Logan turned across the six lanes on a trajectory that, unbelievably, took them right into that exit just as a pickup truck shot out from between the trees growing right up to the rail. Logan swerved hard to avoid the truck, the driver of which screamed curses at them from behind his windshield as they shot past one another, while she heard the metal-on-metal scrape of the hatchback sideswiping the guard-rail, making sparks fly on Logan’s side of the vehicle.

But they were inside the exit, and the scraping noise stopped without their crashing through the rail, and their course soon carried them safely between the lines painted down the side road’s two lanes. On either side of that road Ashley found houses, smaller houses on smaller plots than they’d seen back in Montrose, with the rusted car parked on one lawn giving Ashley a sense of the shabbiness concealed by the darkness.

Two blocks on Logan turned right, then at the end of that block left again, the choices random as far as Ashley could tell, but they were still in one piece. The Mercedes kept on popping up behind them, but the quick turns, the disappearances from their line of sight, had kept the machine gunner in the Mercedes from taking another shot at them. And up ahead—

Up ahead was a train crossing. The detail would have seemed incidental if Ashley didn’t also notice that the barrier at the crossing was lowering its arm across their path and a locomotive was coming up from the south, a giant that made the eighteen-wheeler seem like a toy, towing a succession of train cars that extended as far as she could see.

Logan kept on driving at the same speed, like he didn’t see it, or like maybe he did, while that locomotive steadily closed, the train’s shriek and roar and metal-on-metal clatter getting louder, the thousands and thousands of tons of metal moving across their path increasingly palpable, increasingly real, and with them the thought of those thousands and thousands of tons of metal smashing into their little hatchback at full speed and—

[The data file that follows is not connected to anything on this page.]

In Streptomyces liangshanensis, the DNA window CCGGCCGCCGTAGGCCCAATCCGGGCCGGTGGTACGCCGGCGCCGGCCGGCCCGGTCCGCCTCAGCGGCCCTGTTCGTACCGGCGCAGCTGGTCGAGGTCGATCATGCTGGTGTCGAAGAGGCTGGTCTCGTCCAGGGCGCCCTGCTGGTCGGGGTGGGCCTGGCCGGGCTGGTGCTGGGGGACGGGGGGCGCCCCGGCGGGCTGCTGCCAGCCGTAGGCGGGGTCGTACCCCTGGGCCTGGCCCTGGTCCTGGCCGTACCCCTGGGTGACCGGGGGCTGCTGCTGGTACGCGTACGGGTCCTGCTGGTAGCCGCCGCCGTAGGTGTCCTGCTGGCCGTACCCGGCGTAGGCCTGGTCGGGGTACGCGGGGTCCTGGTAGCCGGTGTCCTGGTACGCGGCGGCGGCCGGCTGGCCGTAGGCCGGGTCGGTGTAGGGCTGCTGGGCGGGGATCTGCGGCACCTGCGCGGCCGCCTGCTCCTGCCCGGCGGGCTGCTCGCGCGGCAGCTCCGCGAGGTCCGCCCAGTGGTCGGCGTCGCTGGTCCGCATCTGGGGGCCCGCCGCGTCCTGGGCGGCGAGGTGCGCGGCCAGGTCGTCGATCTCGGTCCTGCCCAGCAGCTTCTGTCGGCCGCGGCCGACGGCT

The barrier was right in front of them, and then next to them, and then the barrier arm snapped off against their windshield as they rolled right over the track as the front of that locomotive (it seemed like a face, the face of a metal monster out of a nightmare) filled up the window on Ashley’s side and the sound of it so filled her head that she couldn’t hear her own thoughts, like that train was the whole of the universe and the universe was collapsing. Ashley’s body tensed reflexively against that End of Everything in a moment that seemed to last forever, and then there seemed an odd quiet and stillness, a nothingness, Ashley not seeing or hearing or thinking or feeling anything, as if—

But then she saw train car after train car after train car hurtling, and realized she was looking out their smashed back window. It seemed the stuff of a dream, at first, but then the rush of the cars grew palpable again as she made out the sound, as if her hearing was coming back after a bout of temporary deafness, and then the sound receded as they kept on going flat-out away from the train.

Instead there was the sound of laughing, her own laughing, like that train could never have hurt her, like it was just a bad dream and she’d been silly to be so afraid of it even though she knew better, the knowledge that they must have cleared the front of that train by inches, if that, swallowed up in exultation at having come through that alive and free and clear of the people who’d tried so hard to kill them, because whatever had happened to it the Mercedes wasn’t behind them anymore.